A little talking robot that sings, does activities, talks, tells jokes, and reminds you of important things?

Who is this genius toy?

His name is Casey!

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Introduced by Playskool in 1985, Casey was a singing, talking, interactive blue plastic robot with a cassette player that played his special cassettes with stories and activities (he switched between story mode and standard cassette player with the flick of a switch on his head).  You could get Casey to ask you questions by pushing his “Go Tie.”

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His digital eyes and mouth moved with his cassette tapes.  And of course, he could play your cassette tapes, just like other talking toys could.  Though I’m sure his mouth actually did make some kind of movement, even if it wasn’t synced with your music.

The movement alone probably excited more than a few kids in 1985.

What Did Casey Have To Teach?

Well, everything your standard thinly-veiled educational toy did!

Casey taught letters, numbers, shapes, colors, and also told stories and jokes.  And the year he was introduced, he also had an important message for kids writing their Christmas lists, which was conveniently slipped into this commercial…

Upload via Allison Venezio Preston / Allison’s Written Words

Yeah, not-so-subtly reminded you that he needed a home.

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Oh Casey, you’re so funny, conning kids into wanting you!

Casey’s Short Life

Sounds like a dark turn, doesn’t it?

As a cassette player, Casey never really took off, and was discontinued after 1986, making him a collector’s item today.  He’s super cute, but the biggest disadvantage is that he doesn’t have a way to record, so if you wanted to record your voice onto a cassette tape (and who didn’t when they were kids?) you needed a standard cassette deck.  This wasn’t uncommon with toys of this nature, since talking dolls didn’t record either, but this type of toy could have done great with a recording method, even if the microphone was simply built in and not a separate piece.

Another huge disadvantage Casey has was his inability to rewind the cassette.  Of course, Teddy Ruxpin had a similar disadvantage (Cricket, however, did not).  If you wanted to rewind a cassette tape in Casey, you’d have to flip the tape over and press “fast forward.”  Playing a tape meant pressing Casey’s “Go Tie” (I seriously love that).  There were better children’s cassette players on the market at the time, especially the Talk ‘n Play, which Playskool (under Hasbro) began manufacturing in 1986 (it had been previously manufactured in 1984 by Child Guidance), which allowed for interactivity, recording, and the main function of Casey – edutainment.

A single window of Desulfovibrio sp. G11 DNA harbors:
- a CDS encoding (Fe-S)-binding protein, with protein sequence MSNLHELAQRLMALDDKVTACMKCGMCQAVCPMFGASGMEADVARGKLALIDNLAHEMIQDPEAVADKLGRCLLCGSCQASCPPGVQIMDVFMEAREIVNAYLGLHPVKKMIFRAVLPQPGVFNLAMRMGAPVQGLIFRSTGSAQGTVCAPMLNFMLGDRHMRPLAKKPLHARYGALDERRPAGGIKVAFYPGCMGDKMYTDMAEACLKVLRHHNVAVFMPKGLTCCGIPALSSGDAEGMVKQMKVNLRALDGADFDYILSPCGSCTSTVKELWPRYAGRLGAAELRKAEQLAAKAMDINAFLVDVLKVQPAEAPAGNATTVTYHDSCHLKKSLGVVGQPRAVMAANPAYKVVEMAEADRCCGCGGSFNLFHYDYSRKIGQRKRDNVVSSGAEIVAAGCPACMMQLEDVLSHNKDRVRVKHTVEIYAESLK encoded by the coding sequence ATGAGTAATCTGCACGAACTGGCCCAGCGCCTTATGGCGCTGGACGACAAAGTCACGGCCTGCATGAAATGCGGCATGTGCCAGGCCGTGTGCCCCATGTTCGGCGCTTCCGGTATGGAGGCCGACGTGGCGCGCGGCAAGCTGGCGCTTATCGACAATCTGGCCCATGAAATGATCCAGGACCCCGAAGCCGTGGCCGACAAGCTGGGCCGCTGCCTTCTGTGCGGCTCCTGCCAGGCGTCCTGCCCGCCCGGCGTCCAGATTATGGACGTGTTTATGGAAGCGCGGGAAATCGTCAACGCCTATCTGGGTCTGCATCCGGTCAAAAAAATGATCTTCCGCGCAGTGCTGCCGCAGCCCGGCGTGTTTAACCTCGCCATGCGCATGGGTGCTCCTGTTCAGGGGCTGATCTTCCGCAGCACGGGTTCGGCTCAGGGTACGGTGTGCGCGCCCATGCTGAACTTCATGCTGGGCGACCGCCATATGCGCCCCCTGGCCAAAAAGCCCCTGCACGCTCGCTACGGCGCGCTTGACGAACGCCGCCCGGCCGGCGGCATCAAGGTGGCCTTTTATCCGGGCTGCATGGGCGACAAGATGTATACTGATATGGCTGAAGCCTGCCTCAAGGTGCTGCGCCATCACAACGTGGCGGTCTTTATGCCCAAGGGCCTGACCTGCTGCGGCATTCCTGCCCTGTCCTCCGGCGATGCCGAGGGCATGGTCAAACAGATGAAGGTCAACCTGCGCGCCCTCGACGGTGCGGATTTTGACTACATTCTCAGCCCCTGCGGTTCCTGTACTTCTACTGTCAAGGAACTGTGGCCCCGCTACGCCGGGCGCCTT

As a children’s toy though, he was pretty cute.  I was aware he existed, but don’t think I would have asked for him as a gift…no matter how much he tried to con me into it!

So, you know what Casey’s purpose was, and that he will try to con you into asking for him for your very nostalgic Christmas 1985, but would you like to see how he works?

Of course you do!

Demonstrations of Casey!

This pretty cool demonstration video was put together by MTN Productions, who also was able to repair this Casey that was purchased from eBay.  He looks pretty cool, and surprise – his mouth does move with what is being said on the cassette tape!

Upload via MTN Productions

Did you have Casey, or know someone who did?  I’d love to hear your stories/memories of Casey the Robot, and if he lured you into asking for him for Christmas!

And speaking of Christmas…

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Yes he will – four days and counting, to be exact!

 

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